Many people know his photos, Lisa Be of LifeBuzz reports, but they don’t know his amazing story. Eight years ago, Clark Little didn’t even own a professional camera. One day he threw a waterproof casing over a cheap camera and went into the ocean to capture a shore break shot when his wife wanted a picture to decorate the bedroom wall.

See more of his photos HERE

48 Of The Most Beautiful Lines Of Poetry
I have loved the starsSarah Galo / BuzzFeed / Thinkstock

Sarah Galo asked members of the BuzzFeed Community to share their favorite line of poetry with us in honor of National Poetry Month. Here are some of their responses.

From “Still I Rise” by Maya Angelou:
“You may write me down in history
With your bitter, twisted lies,
You may trod me in the very dirt
But still, like dust, I’ll rise.”

From “Funeral Blues” by W.H. Auden:
“He was my North, my South , my East and my West
My working week and my Sunday rest
My noon, my midnight, my talk, my song;
I thought that love would last forever, I was wrong.”

From “Suicide’s Note” by Langston Hughes:
“The calm,
Cool face of the river
Asked me for a kiss.”

See all the choices HERE

New York hotel inspired by Dewey Decimal System is every bibliophile’s dream
Book lovers never...The luxurious Library Hotel has more than 6,000 books scattered throughout its guest rooms and public spaces. Each floor is dedicated to one of 10 of the Dewey Decimal System’s categories, including history and technology. Every one of the hotel’s 60 rooms is decorated according to a genre or topic within the categories. On the fifth floor – devoted to math and science – guests stay in rooms themed after astronomy and dinosaurs.

Read the whole story HERE

The One-Book Wonder Phenomenon

The Off the Shelf staff looks at one-book authors. In some cases they started their careers late or their lives were tragically cut short. In other cases, the reasons their output was so limited remains a mystery to this day.

“However, each was a unique and brilliant voice and we can only hope that someone will discover another dusty, long-forgotten manuscript.”

For example:
The Opposite of LonelinessThe Opposite of Loneliness: Essays and Stories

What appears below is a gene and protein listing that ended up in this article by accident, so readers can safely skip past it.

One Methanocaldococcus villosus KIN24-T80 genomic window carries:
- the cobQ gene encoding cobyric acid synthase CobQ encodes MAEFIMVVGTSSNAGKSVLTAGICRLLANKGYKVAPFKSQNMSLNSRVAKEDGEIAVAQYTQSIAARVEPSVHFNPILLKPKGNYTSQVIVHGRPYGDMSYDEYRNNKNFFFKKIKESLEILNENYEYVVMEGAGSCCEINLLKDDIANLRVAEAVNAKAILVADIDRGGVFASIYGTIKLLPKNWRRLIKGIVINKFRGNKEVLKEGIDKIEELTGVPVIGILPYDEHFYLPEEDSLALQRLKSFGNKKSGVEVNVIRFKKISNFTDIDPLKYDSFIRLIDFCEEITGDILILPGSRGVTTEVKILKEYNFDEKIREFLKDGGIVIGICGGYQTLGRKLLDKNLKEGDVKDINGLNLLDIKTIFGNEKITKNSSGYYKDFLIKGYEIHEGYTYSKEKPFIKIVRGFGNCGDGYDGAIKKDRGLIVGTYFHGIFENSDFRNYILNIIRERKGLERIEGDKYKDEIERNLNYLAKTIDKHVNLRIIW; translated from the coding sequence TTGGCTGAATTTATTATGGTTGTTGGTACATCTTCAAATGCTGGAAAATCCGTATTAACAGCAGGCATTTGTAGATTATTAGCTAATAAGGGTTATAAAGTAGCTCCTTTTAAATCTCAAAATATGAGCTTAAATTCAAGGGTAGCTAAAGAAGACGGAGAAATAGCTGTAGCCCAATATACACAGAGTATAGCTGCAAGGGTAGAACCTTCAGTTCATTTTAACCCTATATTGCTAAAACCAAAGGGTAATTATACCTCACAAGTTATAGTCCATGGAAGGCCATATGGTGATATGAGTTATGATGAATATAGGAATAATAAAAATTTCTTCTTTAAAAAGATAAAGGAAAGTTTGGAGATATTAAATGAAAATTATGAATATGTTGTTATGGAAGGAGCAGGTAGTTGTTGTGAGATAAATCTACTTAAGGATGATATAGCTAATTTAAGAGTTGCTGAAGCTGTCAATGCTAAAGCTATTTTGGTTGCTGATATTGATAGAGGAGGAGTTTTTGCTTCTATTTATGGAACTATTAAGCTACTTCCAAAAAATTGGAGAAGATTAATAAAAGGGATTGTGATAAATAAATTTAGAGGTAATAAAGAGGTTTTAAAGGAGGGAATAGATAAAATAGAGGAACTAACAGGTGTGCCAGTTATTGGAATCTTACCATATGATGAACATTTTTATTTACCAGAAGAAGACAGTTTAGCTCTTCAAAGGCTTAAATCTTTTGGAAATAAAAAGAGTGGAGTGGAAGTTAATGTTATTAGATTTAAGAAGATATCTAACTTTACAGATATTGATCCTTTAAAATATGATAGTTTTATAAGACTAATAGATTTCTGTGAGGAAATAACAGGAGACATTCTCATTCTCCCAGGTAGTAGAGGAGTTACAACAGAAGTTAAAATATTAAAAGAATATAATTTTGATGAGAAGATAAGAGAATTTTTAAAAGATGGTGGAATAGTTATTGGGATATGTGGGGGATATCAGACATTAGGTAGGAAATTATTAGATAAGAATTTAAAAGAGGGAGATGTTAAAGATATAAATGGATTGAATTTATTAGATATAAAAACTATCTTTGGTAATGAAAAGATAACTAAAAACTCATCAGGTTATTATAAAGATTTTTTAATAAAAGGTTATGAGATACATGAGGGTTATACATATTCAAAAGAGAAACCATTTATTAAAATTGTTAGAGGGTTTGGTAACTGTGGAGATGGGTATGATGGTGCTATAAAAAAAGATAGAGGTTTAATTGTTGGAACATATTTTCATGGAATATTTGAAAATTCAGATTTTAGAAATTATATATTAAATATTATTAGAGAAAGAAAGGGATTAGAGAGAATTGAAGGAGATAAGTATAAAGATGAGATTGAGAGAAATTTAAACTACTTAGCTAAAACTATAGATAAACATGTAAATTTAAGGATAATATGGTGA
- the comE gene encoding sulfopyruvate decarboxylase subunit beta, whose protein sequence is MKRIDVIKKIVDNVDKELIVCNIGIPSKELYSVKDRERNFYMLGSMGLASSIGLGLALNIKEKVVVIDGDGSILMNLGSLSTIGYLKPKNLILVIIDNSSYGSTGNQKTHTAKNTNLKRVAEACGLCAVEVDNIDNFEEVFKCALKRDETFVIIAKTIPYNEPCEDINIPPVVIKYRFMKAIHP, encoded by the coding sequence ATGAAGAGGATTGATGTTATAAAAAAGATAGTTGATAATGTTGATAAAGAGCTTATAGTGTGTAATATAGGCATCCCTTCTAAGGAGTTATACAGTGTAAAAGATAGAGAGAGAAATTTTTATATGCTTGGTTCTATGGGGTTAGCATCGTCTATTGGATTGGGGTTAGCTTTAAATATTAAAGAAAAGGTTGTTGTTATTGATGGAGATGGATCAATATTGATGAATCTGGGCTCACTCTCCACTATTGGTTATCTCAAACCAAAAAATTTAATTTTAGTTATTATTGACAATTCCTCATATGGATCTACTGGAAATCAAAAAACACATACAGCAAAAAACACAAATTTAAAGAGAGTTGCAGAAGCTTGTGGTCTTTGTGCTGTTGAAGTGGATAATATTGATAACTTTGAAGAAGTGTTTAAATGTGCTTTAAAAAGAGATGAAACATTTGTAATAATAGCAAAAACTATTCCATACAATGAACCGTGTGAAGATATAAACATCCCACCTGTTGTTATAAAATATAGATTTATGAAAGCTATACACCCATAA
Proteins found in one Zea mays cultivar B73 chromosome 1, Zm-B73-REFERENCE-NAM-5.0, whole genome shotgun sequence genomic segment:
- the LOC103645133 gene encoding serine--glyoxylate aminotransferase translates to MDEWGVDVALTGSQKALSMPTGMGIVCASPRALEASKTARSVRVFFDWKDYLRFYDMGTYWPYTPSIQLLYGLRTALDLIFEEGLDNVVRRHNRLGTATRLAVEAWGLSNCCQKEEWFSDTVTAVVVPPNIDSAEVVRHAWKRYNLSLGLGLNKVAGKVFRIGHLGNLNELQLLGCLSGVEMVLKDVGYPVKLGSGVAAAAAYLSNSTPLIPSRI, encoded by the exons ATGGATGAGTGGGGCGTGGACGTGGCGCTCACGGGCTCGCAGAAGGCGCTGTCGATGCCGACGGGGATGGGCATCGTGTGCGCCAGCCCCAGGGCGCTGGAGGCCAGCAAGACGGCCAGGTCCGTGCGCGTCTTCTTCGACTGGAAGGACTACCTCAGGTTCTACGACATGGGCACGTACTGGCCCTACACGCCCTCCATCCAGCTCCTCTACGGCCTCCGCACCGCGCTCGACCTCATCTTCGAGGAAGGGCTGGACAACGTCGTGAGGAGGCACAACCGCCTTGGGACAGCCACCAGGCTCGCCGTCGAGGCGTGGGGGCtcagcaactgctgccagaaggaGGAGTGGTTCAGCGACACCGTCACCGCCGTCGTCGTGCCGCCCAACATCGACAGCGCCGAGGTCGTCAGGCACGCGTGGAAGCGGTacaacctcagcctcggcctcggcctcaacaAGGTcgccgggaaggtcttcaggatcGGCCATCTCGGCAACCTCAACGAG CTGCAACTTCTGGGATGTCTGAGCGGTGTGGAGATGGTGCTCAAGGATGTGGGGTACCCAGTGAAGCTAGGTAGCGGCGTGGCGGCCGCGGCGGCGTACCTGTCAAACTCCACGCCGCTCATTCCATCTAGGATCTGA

by Marina Keegan

Marina Keegan’s star was on the rise when she tragically died five days after her graduation from Yale. Days later, her deeply moving last essay for The Yale Daily News, “The Opposite of Loneliness,” went viral. Marina left behind a rich and expansive body of work that captures the hope, uncertainty, and possibility of her generation and articulates the universal struggle of figuring out what we aspire to be.


Read the whole story HERE

The 20 Best Books in Translation You’ve Never Read

Chad W. Post, director of Open Letter Books and When Stephen Sparks of Green Apple Books offer some great translated books. Including:

Dolly CityDolly City, Orly Castel-Bloom, translated from the Hebrew by Dalya Bilu (Dalkey Archive Press)

Castel-Bloom’s satire on everything from motherhood to the state of Israel is as scathing as they come. Doctor Dolly, a doctor in name only who practices illegally in her home laboratory, finds a baby in a plastic bag, names him Son and grows increasingly, hysterically concerned about this well-being. It might not help you understand the political situation in Israel, but it’ll give you an idea of its insanity.


Read the whole story HERE


Eric Greitens, a former Navy SEAL and founder of The Mission Continues, gave a reading for his latest book “Resilience: Hard-Won Wisdom for Living a Better Life,” while in the sky on a Southwest Airlines flight.

17 Seattle-area bookstores have teamed up for the Indie Bookstore Challenge in which winning customers will receive year-long 25% discounts. Customers can compete by picking up a bookstore passport from any of the participating stores, then have it stamped at that and the other 16 stores.

Quote of the Day
QUOTE John-Steinbeck~~~~~
Alma Alexander     My books     Email me